Predictions in 2009 (May 2009 Solar Cycle 24 Prediction Update) put the peak around late 2003 to early 2004, and the intensity being somewhat less than the previous cycle (Cycle 23), which peaked in 2000 (two peaks with a lesser peak in 2002).
 
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  • #4
berkeman
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I am pretty sure ya'll heard about the Solar storm that is going to happen around the year 2012 and scientist predicts that its gonna wipe out all communication sources like the satellites, gps etc....So if the prediction turns out to be true i wonder how we are gonna rebuild all the destruction.

In addition to Jim's and Astro's comments, the increased solar activity may temporarily impair communications, but most likely will not cause physical damage to the satellite infrastructure.

I too would like to read the mainstream, scientific article that you got your information from. Please post a link.
 
  • #5
Xnn
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Things have slid a bit and the next solar cycle is now predicted to peak in 2013
and to be below average:


May 8, 2009 -- The Solar Cycle 24 Prediction Panel has reached a consensus decision on the prediction of the next solar cycle (Cycle 24). First, the panel has agreed that solar minimum occurred in December, 2008. This still qualifies as a prediction since the smoothed sunspot number is only valid through September, 2008. The panel has decided that the next solar cycle will be below average in intensity, with a maximum sunspot number of 90. Given the predicted date of solar minimum and the predicted maximum intensity, solar maximum is now expected to occur in May, 2013. Note, this is a consensus opinion, not a unanimous decision. A supermajority of the panel did agree to this prediction.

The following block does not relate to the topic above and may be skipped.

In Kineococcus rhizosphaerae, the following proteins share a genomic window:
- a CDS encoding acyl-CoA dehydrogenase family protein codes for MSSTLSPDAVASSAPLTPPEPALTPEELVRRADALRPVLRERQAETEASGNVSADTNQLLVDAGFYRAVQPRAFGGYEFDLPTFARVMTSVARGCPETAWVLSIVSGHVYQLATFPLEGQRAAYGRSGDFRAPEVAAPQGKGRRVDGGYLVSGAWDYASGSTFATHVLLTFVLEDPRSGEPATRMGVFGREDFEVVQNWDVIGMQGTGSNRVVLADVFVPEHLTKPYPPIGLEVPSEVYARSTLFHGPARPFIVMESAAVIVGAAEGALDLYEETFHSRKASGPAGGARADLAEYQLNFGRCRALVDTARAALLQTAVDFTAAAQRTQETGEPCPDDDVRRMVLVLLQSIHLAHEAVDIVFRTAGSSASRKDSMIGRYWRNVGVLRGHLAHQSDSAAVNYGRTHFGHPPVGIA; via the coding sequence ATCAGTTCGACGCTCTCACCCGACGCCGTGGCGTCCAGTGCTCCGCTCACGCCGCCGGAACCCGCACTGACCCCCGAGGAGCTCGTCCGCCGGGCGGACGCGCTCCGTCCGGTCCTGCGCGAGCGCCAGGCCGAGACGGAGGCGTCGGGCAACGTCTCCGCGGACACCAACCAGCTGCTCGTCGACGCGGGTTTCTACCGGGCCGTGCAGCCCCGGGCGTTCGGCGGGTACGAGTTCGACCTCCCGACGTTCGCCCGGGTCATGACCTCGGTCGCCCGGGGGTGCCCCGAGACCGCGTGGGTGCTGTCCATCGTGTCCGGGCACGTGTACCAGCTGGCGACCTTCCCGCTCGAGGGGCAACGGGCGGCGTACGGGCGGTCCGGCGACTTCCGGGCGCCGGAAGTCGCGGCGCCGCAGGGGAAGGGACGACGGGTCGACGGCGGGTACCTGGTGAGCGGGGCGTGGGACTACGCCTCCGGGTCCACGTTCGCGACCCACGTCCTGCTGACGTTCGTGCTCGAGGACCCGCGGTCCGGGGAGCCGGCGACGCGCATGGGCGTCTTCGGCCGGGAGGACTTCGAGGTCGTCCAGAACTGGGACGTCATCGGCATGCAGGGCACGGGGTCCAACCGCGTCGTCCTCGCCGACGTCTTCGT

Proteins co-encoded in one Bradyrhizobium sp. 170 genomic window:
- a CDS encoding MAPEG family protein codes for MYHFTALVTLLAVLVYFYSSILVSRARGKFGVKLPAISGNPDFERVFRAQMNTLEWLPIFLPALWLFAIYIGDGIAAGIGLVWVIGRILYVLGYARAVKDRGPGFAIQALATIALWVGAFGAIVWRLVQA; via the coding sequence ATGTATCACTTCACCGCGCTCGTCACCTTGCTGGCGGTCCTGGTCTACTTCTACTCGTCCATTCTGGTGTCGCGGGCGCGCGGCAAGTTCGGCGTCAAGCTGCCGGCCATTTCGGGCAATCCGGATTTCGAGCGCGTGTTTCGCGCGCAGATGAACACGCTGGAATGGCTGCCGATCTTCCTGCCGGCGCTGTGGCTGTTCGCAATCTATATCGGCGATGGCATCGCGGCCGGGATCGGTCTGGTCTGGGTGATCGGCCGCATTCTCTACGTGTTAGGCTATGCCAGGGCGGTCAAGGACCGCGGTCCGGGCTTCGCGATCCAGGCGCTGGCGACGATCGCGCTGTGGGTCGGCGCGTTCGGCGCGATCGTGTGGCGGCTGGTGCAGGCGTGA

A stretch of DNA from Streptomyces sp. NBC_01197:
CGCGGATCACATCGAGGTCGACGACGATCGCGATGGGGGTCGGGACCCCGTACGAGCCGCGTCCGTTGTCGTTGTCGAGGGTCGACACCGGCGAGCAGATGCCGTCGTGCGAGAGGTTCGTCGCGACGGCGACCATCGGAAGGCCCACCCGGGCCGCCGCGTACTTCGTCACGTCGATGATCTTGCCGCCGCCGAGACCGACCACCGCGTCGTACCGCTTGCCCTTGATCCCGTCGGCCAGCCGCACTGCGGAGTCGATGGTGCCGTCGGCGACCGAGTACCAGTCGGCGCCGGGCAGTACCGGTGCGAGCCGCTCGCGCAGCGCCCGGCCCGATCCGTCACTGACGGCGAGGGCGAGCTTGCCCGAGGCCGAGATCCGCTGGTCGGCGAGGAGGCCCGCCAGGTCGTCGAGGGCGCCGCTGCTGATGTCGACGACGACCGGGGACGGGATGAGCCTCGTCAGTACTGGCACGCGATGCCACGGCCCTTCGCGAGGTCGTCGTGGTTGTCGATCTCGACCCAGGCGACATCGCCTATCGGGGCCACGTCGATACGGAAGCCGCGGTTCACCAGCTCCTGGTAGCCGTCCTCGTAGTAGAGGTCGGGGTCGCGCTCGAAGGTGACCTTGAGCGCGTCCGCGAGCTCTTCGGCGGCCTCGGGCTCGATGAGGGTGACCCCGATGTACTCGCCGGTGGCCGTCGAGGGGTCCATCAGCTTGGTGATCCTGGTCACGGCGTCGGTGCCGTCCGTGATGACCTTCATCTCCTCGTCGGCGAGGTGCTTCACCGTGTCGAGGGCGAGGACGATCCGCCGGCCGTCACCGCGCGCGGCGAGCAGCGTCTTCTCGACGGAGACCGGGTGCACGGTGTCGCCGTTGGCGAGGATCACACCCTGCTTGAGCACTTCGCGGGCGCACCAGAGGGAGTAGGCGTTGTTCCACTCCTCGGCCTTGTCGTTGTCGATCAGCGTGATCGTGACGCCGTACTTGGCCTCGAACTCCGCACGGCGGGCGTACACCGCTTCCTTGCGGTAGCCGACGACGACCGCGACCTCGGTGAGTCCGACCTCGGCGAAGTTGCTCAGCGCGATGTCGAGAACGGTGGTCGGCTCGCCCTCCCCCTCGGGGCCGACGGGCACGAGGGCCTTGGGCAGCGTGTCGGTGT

http://www.swpc.noaa.gov/SolarCycle/
 
  • #6
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For some reason, very large solar storms do occur during low solar periods. There is evidence the sun is moving towards a Maunder minimum. The sun has for some reason had very large x-ray type flares late in the solar cycle which does not match other cycles. There has also been x-rays generated from small sunspots.

A super solar storm does pose a significant risk to global electrical infrastructure and communications satellites.

The problem is the coronal mass ejection (CME) creates massive electrical fields in the earth’s ionosphere which induces currents in the power grid which will overload and damage power equipment, such power transformers. Large power transformers have a delivery time of roughly a year and as they have a normal life expectancy of 30 years there is limited manufacturing capability. There have been estimates of power outages and widespread brownouts of a year or more, if a Carrington like solar storm were to occur today.

A Carrington event would also have a significant effect on power generation, such nuclear reactors which require a stable load, to dissipated the energy created. I believe many reactors would need to be shutdown.

http://www.scientificamerican.com/article.cfm?id=bracing-for-a-solar-superstorm